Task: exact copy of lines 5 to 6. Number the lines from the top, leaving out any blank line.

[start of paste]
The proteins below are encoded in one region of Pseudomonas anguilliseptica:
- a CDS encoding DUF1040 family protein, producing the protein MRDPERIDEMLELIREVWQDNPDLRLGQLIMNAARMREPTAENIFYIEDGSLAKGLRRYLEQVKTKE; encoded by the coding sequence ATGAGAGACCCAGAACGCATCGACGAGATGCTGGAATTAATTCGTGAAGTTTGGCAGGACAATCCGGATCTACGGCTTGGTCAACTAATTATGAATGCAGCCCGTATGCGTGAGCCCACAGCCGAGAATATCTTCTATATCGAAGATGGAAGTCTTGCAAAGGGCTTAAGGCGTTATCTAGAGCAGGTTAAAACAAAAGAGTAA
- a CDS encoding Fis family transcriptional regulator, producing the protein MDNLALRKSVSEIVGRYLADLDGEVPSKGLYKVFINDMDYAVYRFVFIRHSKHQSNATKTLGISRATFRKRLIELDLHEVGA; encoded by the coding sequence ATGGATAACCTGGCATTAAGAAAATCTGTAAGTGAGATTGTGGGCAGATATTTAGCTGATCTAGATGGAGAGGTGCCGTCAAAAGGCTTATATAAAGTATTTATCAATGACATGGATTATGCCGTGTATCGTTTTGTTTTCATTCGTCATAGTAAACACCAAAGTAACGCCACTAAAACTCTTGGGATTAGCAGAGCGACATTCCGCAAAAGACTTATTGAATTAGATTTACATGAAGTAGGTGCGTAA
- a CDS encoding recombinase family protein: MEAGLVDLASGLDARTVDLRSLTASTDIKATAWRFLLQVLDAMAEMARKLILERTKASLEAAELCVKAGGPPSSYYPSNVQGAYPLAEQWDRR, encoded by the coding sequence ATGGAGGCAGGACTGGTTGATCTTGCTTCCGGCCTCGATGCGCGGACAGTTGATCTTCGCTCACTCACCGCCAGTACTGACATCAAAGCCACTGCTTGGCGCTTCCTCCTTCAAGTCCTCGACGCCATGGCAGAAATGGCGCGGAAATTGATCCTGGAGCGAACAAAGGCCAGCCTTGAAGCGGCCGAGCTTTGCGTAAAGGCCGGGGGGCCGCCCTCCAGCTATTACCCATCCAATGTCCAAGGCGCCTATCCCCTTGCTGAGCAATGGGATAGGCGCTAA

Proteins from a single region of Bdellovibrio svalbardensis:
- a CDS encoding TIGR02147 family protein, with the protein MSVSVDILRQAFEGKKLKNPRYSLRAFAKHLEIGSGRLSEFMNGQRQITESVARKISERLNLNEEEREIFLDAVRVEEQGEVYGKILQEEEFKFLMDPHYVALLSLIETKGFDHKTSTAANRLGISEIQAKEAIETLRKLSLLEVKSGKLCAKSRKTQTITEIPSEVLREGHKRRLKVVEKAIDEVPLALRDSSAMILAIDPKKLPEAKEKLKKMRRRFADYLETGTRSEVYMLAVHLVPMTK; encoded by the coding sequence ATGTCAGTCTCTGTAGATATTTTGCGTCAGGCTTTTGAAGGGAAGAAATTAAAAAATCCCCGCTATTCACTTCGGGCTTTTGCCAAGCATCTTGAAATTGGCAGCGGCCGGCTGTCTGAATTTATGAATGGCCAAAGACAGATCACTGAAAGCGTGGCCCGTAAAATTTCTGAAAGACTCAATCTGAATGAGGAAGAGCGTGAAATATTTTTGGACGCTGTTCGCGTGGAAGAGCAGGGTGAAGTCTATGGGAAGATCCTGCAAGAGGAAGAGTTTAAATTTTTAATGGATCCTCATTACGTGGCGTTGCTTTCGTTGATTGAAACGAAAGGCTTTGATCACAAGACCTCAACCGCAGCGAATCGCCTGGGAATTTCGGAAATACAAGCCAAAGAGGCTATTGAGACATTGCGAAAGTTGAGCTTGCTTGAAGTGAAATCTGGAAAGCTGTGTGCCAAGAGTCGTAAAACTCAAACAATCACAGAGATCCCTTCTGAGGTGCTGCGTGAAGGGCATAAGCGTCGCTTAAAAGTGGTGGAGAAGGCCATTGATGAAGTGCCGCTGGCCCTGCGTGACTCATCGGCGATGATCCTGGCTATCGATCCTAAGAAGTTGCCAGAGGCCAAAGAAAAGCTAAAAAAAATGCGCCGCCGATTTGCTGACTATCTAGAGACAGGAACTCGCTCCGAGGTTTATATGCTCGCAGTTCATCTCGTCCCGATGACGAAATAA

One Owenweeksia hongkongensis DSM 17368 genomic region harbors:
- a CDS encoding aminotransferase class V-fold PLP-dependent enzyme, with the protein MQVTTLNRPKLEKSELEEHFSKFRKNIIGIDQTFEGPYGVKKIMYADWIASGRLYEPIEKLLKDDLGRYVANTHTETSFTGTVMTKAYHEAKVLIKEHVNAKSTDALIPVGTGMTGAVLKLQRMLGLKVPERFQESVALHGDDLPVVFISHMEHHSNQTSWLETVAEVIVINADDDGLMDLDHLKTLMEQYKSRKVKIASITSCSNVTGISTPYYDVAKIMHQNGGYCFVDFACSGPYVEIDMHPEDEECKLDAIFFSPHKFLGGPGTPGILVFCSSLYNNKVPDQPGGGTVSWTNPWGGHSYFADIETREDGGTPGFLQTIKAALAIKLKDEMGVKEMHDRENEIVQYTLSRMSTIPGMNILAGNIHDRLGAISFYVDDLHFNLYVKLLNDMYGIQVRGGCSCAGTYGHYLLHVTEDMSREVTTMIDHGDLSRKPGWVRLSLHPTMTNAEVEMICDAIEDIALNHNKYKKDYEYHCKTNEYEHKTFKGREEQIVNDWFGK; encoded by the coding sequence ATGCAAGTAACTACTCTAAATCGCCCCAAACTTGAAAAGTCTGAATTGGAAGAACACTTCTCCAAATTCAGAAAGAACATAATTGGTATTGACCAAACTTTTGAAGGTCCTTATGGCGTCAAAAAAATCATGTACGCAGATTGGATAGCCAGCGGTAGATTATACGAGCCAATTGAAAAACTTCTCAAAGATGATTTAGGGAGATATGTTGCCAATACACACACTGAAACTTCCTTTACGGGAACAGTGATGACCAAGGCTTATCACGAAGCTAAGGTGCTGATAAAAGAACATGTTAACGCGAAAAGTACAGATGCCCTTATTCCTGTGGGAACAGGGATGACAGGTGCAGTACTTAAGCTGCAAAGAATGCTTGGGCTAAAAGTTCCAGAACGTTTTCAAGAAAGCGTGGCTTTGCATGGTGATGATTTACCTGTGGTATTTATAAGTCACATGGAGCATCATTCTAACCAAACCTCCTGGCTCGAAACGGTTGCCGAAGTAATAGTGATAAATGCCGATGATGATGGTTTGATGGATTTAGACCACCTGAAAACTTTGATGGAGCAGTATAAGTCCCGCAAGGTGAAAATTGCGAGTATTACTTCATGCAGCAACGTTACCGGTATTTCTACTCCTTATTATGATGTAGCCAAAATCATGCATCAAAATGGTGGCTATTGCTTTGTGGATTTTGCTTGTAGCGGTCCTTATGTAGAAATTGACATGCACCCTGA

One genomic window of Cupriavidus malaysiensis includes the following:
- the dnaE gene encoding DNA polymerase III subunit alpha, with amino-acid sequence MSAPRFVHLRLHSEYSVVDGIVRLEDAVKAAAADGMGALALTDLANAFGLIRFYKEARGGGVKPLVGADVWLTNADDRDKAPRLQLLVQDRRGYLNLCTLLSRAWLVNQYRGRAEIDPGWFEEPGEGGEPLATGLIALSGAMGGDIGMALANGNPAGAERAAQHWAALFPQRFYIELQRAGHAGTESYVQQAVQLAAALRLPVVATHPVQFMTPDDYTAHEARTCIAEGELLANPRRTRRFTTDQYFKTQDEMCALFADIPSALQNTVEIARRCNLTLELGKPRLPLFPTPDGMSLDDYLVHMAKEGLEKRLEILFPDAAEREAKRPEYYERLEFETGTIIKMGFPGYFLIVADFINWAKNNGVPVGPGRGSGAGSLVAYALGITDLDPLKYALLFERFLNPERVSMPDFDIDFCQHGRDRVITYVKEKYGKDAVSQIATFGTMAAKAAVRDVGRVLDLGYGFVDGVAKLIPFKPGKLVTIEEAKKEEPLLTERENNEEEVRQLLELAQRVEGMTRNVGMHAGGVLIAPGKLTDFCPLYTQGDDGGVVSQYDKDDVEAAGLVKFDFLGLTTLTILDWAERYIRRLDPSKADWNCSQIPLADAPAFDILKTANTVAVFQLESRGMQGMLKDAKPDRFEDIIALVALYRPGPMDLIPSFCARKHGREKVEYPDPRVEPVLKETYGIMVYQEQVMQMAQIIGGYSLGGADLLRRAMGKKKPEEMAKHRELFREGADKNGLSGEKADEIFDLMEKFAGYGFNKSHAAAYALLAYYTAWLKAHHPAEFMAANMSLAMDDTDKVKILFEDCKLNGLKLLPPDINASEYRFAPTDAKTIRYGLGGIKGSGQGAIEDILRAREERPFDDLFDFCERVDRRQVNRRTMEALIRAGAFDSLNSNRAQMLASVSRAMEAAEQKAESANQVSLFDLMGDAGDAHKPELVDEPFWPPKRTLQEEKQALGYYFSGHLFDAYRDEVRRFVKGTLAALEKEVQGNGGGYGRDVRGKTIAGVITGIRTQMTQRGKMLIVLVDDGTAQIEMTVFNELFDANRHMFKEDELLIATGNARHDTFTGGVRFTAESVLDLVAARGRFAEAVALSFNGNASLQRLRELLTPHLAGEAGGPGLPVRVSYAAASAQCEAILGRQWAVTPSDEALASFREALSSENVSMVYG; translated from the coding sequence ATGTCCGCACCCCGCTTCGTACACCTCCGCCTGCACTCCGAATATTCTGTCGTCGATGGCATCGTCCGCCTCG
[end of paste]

Proteins from a single region of Bdellovibrio svalbardensis:
- a CDS encoding TIGR02147 family protein, with the protein MSVSVDILRQAFEGKKLKNPRYSLRAFAKHLEIGSGRLSEFMNGQRQITESVARKISERLNLNEEEREIFLDAVRVEEQGEVYGKILQEEEFKFLMDPHYVALLSLIETKGFDHKTSTAANRLGISEIQAKEAIETLRKLSLLEVKSGKLCAKSRKTQTITEIPSEVLREGHKRRLKVVEKAIDEVPLALRDSSAMILAIDPKKLPEAKEKLKKMRRRFADYLETGTRSEVYMLAVHLVPMTK; encoded by the coding sequence ATGTCAGTCTCTGTAGATATTTTGCGTCAGGCTTTTGAAGGGAAGAAATTAAAAAATCCCCGCTATTCACTTCGGGCTTTTGCCAAGCATCTTGAAATTGGCAGCGGCCGGCTGTCTGAATTTATGAATGGCCAAAGACAGATCACTGAAAGCGTGGCCCGTAAAATTTCTGAAAGACTCAATCTGAATGAGGAAGAGCGTGAAATATTTTTGGACGCTGTTCGCGTGGAAGAGCAGGGTGAAGTCTATGGGAAGATCCTGCAAGAGGAAGAGTTTAAATTTTTAATGGATCCTCATTACGTGGCGTTGCTTTCGTTGATTGAAACGAAAGGCTTTGATCACAAGACCTCAACCGCAGCGAATCGCCTGGGAATTTCGGAAATACAAGCCAAAGAGGCTATTGAGACATTGCGAAAGTTGAGCTTGCTTGAAGTGAAATCTGGAAAGCTGTGTGCCAAGAGTCGTAAAACTCAAACAATCACAGAGATCCCTTCTGAGGTGCTGCGTGAAGGGCATAAGCGTCGCTTAAAAGTGGTGGAGAAGGCCATTGATGAAGTGCCGCTGGCCCTGCGTGACTCATCGGCGATGATCCTGGCTATCGATCCTAAGAAGTTGCCAGAGGCCAAAGAAAAGCTAAAAAAAATGCGCCGCCGATTTGCTGACTATCTAGAGACAGGAACTCGCTCCGAGGTTTATATGCTCGCAGTTCATCTCGTCCCGATGACGAAATAA